There is an aphorism that says, “No publicity is bad publicity.” It is a wordplay that may be difficult for non-native speakers of English, but essentially it means that getting no attention whatsoever is bad while even bad publicity is better than no publicity or attention.
Numerous tweets with the #KimOhNo Twitter hashtag suggested that the KIMONO trademark was chosen with the expectation that it would produce a backlash, and in the process give KKW and her “shapewear” an immense amount of free advertising. This would be especially true in Japan, where KKW is not that well-known.
And, as if to confirm this speculation, shortly after the “final draft” of this article was submitted, the news came in from the BBC and other media reporting that KKW was going to change the brand name. The general line being taken is that this was a response to the charges of “cultural appropriation” or even in response to the letter from the Kyoto mayor.
I share the view of those saying that this was a calculated effort to get free publicity, one that succeeded admirably.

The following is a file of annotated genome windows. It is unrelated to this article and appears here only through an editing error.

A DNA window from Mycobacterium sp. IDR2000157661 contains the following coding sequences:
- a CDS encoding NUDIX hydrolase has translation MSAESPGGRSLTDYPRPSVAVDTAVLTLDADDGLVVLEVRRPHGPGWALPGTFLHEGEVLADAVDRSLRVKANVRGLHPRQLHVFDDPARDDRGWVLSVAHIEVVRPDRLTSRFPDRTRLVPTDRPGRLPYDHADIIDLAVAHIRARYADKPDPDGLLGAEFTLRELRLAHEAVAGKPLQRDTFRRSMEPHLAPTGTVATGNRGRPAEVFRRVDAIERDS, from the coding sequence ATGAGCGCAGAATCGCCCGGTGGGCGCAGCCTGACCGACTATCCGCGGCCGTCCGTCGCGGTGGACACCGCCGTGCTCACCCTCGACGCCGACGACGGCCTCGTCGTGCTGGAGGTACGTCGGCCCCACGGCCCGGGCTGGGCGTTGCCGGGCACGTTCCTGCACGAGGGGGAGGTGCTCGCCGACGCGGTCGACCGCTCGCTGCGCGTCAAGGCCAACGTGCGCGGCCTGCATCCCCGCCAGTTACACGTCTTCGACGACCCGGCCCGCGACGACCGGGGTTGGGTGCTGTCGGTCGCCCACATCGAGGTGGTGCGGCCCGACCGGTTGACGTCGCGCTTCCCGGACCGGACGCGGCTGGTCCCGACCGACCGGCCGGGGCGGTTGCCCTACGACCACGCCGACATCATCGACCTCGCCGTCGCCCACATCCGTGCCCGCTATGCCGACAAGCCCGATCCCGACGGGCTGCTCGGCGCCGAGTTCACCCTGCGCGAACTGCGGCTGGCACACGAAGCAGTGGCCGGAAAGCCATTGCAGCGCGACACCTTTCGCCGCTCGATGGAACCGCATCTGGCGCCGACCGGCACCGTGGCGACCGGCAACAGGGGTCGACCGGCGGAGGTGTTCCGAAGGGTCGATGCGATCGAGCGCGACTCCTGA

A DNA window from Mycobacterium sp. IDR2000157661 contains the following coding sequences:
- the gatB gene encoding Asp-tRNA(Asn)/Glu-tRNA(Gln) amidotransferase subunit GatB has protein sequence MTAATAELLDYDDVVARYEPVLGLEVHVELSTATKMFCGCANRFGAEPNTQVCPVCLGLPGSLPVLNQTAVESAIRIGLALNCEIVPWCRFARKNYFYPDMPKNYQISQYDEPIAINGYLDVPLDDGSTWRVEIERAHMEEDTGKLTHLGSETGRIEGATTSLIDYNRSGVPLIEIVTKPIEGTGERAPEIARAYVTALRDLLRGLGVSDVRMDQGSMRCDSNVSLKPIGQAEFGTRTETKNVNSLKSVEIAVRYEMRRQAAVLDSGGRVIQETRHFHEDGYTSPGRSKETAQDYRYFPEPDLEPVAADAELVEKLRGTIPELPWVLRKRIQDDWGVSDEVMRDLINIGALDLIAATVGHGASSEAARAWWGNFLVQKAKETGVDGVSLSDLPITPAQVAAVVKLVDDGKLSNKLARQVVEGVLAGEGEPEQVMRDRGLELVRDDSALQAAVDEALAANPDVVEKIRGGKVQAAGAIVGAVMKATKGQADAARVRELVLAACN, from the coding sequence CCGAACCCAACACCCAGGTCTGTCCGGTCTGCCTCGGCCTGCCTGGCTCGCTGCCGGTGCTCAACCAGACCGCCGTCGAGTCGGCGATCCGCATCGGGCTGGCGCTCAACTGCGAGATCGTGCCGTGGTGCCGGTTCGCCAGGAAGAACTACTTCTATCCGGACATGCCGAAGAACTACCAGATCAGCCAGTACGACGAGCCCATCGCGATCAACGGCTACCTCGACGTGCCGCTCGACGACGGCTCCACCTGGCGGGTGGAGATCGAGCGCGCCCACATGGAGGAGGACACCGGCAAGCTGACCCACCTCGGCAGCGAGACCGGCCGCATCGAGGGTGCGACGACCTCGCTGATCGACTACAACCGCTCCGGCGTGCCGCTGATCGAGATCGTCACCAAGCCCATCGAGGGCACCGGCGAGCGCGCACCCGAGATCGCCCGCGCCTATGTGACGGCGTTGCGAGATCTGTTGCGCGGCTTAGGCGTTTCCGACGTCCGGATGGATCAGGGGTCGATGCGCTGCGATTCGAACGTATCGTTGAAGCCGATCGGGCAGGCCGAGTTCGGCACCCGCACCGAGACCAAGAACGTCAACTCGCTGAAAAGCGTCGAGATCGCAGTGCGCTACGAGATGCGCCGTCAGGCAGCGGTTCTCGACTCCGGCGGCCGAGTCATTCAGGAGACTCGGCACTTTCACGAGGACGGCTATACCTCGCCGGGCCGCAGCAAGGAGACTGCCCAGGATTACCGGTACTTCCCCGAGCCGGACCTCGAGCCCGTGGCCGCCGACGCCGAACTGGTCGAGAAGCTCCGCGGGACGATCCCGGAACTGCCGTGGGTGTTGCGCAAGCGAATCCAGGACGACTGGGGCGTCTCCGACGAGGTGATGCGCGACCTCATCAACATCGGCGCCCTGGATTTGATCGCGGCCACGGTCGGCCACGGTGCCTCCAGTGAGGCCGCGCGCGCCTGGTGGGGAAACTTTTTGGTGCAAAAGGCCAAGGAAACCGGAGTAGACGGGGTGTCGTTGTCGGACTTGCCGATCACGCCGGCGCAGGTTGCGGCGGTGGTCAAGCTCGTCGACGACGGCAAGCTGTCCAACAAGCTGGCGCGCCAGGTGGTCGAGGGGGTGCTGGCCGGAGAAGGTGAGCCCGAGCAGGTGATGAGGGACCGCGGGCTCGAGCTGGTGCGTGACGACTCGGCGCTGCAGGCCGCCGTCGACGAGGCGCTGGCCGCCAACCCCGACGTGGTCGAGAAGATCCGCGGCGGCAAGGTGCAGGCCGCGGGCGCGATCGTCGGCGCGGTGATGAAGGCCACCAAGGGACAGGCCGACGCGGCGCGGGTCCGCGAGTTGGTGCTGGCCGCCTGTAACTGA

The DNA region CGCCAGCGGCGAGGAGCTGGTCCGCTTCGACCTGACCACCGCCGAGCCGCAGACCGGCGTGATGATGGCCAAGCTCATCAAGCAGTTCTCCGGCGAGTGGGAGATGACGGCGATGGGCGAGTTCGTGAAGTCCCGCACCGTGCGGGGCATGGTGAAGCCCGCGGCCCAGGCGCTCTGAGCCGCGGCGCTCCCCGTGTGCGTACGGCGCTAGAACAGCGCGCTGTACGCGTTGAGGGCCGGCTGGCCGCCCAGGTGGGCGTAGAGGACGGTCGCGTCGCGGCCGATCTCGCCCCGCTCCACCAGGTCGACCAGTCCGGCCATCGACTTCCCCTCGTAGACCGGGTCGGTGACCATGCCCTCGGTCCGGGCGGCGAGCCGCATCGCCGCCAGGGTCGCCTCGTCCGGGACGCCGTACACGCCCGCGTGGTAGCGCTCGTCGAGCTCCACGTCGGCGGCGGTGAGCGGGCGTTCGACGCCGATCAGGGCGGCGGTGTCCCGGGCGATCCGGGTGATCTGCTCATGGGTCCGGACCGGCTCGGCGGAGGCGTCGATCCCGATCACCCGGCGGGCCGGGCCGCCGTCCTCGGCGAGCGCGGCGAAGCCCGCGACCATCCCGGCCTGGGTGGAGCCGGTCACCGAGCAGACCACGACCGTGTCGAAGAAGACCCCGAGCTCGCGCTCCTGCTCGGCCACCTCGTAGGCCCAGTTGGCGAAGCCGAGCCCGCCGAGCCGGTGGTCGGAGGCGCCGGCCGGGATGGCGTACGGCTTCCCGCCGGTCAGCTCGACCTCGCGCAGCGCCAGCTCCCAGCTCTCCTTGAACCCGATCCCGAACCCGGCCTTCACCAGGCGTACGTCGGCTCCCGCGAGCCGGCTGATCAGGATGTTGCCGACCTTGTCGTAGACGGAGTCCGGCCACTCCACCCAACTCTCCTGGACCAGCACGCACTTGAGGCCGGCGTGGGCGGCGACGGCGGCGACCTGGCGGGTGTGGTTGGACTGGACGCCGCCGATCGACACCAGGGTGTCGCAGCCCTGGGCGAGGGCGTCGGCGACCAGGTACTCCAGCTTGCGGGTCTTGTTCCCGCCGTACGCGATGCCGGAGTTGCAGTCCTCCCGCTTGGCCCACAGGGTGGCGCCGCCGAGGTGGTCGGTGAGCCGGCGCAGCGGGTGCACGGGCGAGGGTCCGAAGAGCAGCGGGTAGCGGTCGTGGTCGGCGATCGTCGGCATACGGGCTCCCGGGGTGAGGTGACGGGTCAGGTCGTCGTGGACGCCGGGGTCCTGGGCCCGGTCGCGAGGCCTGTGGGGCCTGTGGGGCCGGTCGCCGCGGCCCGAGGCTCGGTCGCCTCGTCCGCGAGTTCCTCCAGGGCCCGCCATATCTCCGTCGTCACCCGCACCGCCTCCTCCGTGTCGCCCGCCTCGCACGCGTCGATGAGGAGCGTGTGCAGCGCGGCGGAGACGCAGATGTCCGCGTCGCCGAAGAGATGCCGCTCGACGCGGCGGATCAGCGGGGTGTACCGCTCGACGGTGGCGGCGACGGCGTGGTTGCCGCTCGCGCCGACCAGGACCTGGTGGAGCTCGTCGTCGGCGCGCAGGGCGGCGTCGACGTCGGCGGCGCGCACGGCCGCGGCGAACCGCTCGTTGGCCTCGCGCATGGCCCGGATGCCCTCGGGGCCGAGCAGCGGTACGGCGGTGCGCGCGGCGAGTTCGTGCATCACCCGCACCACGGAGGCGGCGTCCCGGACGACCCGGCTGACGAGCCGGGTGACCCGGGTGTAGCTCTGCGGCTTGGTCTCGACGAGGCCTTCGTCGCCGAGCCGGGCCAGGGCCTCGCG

During the nearly two decades I taught my course “Japan in the Foreign Imagination” I was struck by the degree to which “culture” figures in English language reporting on Japan. This was particularly so for corporate malfeasance, social problems, male-female relations, and the low Japanese fertility rate.
In contrast, culture is seldom mentioned in writing about similar issues in English-speaking countries. And when it is mentioned, it is either the culture of a specific company or disembodied culture as in “gun culture,” not something that is intimately tied to a national or ethnic culture.
Because this pattern is singularly pronounced in American writing, it led me to the conclusion that “Americans ain’t got no culture.” Kim Kardashian and her use of KIMONO are further evidence of that deficiency.
For that reason, I would rather have seen KIMONO stand as the trademark both as a symbol of the utter crassness of the Kardashian clan but also of the U.S. at large. It is something that has always been there, but something that is even more symbolized by the U.S. President and a number of those close to him, a connection frequently noted by American critics of the clan and the President.
(Find more of the Mythbusters series here.)
Author: Dr. Earl. H. Kinmonth